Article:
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Insight: Making Nigerian Custodial Centres A Path To Creating Better Version Of Offenders

Insight: Making Nigerian Custodial Centres A Path To Creating Better Version Of Offenders
  • PublishedJuly 1, 2022


Ismaeel Uthman

AMERICA is the land of second chance, and when the gates of the prison open, the path ahead should lead to a better life.” This statement was made by President George W. Bush, in his State of the Union Address to the Congress on January 20, 2004 while introducing Prisoner Reentry Initiative to the United State system. Among other things, the initiative relied on ‘local partners to deliver a wide range of social services to help ex-offenders successfully return to the community’.

The Nigerian society has a negative perception about ex-convicts and it is difficult for ex-offenders to be integrated into the society except in rare cases that may not be unconnected with politics. This age-long perception has damaged the psychology of many former inmates, who felt rejected and unfit to continue to live among normal people.

Besides, the prison is to among other things, rehabilitate the inmates and ensure that the society is free from the criminals serving their jail terms. But the Nigerian prisons are far from achieving the established goal of rebuilding and rehabilitating the inmates, amidst congestion of the prisons. Identification of this challenge necessitated the prison reforms embarked upon by the Minister of Interior, Ogbeni Rauf Aregbesola since 2020.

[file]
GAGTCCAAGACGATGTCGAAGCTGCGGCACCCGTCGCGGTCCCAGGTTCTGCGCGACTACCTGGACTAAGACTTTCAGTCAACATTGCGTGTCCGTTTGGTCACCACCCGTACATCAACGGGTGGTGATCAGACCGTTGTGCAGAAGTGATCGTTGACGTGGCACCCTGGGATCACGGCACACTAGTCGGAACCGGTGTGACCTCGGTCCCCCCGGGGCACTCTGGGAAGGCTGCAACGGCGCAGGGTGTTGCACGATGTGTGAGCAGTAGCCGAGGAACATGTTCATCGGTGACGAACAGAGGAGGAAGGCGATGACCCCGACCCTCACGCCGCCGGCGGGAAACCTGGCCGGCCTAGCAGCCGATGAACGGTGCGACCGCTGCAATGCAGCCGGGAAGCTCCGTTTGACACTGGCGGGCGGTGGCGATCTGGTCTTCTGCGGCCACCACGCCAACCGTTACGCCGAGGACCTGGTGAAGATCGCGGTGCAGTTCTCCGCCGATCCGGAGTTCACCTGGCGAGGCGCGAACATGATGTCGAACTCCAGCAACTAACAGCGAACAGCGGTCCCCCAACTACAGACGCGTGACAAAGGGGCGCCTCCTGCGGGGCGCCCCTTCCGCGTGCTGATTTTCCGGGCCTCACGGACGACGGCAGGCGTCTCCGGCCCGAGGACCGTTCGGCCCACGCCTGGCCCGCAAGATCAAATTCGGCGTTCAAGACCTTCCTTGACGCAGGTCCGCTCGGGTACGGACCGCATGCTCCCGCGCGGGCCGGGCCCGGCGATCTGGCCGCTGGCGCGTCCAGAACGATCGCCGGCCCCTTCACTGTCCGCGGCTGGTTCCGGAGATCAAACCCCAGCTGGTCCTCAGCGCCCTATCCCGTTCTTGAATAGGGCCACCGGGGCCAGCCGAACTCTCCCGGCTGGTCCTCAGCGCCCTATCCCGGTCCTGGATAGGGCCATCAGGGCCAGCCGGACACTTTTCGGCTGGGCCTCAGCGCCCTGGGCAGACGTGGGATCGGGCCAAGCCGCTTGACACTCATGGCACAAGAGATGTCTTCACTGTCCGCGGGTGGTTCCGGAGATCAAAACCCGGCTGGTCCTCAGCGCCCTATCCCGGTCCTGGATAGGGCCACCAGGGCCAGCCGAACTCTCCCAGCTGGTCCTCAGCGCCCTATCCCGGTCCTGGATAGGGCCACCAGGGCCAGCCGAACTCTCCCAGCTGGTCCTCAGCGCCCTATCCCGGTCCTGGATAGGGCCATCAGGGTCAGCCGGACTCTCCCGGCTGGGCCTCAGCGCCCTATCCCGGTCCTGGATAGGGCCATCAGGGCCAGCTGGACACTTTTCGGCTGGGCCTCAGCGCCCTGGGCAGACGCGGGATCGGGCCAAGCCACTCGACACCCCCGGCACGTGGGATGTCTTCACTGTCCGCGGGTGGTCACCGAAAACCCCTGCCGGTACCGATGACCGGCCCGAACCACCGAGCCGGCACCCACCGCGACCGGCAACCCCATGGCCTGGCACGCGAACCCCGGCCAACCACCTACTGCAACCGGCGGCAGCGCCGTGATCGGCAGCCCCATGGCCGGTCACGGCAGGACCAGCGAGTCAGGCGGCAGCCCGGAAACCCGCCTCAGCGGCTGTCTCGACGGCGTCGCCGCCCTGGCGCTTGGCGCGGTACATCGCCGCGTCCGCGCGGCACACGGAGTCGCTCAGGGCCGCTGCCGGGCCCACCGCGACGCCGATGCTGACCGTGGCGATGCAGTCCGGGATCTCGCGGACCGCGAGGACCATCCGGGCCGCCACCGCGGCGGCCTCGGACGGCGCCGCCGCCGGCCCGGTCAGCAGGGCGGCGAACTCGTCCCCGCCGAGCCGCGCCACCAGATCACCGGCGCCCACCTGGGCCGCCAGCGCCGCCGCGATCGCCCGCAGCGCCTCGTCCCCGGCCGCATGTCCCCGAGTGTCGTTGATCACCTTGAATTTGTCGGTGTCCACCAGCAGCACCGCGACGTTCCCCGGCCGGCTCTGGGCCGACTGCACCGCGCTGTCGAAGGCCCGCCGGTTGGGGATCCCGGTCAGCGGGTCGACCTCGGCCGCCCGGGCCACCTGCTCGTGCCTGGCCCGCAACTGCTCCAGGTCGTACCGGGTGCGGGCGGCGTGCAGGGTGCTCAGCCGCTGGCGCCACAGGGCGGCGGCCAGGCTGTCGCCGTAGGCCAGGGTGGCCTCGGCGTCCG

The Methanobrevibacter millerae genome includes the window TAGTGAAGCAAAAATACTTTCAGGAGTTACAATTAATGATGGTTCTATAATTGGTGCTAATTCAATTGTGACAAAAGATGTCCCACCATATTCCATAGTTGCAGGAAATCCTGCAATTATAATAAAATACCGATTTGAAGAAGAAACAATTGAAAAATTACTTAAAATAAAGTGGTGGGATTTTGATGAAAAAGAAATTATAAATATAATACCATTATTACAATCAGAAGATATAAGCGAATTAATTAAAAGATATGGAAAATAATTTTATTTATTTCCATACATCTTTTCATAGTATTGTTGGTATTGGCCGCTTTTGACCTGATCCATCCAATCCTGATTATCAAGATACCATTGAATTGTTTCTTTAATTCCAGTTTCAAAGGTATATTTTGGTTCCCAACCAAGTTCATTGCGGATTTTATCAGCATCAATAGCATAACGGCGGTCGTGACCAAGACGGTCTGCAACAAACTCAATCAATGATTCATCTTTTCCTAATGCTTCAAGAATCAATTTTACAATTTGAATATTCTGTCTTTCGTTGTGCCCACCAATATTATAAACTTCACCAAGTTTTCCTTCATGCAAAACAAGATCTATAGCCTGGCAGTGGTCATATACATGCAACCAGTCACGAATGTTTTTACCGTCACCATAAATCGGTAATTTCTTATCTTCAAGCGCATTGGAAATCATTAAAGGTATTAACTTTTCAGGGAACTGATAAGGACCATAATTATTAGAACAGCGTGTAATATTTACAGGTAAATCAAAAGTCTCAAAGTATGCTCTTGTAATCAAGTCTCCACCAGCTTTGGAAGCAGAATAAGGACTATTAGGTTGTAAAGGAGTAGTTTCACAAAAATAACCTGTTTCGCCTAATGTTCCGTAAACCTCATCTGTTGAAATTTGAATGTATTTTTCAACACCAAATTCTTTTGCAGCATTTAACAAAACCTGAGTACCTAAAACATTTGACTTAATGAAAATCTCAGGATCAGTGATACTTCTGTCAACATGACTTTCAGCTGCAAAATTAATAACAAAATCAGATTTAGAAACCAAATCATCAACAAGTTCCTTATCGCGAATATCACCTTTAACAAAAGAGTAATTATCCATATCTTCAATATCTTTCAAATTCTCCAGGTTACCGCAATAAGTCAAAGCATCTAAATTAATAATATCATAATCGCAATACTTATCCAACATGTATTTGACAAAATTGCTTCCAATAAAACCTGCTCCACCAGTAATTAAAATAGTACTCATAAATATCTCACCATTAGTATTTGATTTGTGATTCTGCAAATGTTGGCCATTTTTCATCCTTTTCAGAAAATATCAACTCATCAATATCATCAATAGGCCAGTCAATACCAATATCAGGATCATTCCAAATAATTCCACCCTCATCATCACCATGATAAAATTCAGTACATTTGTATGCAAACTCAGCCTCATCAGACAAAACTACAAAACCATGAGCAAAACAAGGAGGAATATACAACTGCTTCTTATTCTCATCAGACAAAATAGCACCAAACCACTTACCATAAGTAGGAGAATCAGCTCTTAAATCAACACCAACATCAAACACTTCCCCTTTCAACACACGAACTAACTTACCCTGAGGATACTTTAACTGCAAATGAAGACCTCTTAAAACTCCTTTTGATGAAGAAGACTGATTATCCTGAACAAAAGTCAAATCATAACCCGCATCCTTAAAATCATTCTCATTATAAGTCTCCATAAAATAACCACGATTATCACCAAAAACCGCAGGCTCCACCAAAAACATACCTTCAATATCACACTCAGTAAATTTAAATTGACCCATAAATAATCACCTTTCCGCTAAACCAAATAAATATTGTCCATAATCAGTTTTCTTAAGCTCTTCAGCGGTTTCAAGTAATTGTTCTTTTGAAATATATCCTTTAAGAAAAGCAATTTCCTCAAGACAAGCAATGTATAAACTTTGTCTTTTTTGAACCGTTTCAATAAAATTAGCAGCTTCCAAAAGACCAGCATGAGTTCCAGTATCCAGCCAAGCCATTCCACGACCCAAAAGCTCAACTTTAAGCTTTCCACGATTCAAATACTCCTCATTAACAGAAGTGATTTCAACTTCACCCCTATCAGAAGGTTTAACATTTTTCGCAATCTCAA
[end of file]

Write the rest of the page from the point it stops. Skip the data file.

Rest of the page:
The reform has achieved among other things, the change of nomenclature from Nigerian Prison Service to Nigerian Correctional Service; ongoing decongestion of correctional centres, building of modern facilities and capacity building for the NCoS personnel. 

In furtherance of the reform, the NCoS on Monday and Tuesday organised a two-day retreat themed: The Nigerian Correctional Service: Meeting the Public Expectations. The programme named 2nd Controller General of Corrections Retreat, was to review and reflect the service’s performance, including challenges in recent times. 

The identified challenges at the retreat are: jail break, attacks on correctional centres, poor facilities, congestions of prisons, lack of motivation for staff, among others. 

In addressing the challenges, speakers and discussants at the events agreed that there must be synergy between the NCoS and the judiciary to fast-track dispensation of justice that will reduce number of awaiting trial inmates in the custodial centres. 

Also, inmates must be treated well in a way to instill corrections on them – thereby bringing out the core purpose of making the prisons correctional homes as against punitive centres it is known for.

According to the discussants, change may not come to correctional centres except with the pure intentions of Mr. President, noting that there are some reforms that need the political will of the president to drive. 

It was noted that some inmates are illegally communicating with people in the outside world. To address that, it was suggested that the correctional facilities should have call centres where inminates will be allowed to make phone calls with proper monitoring.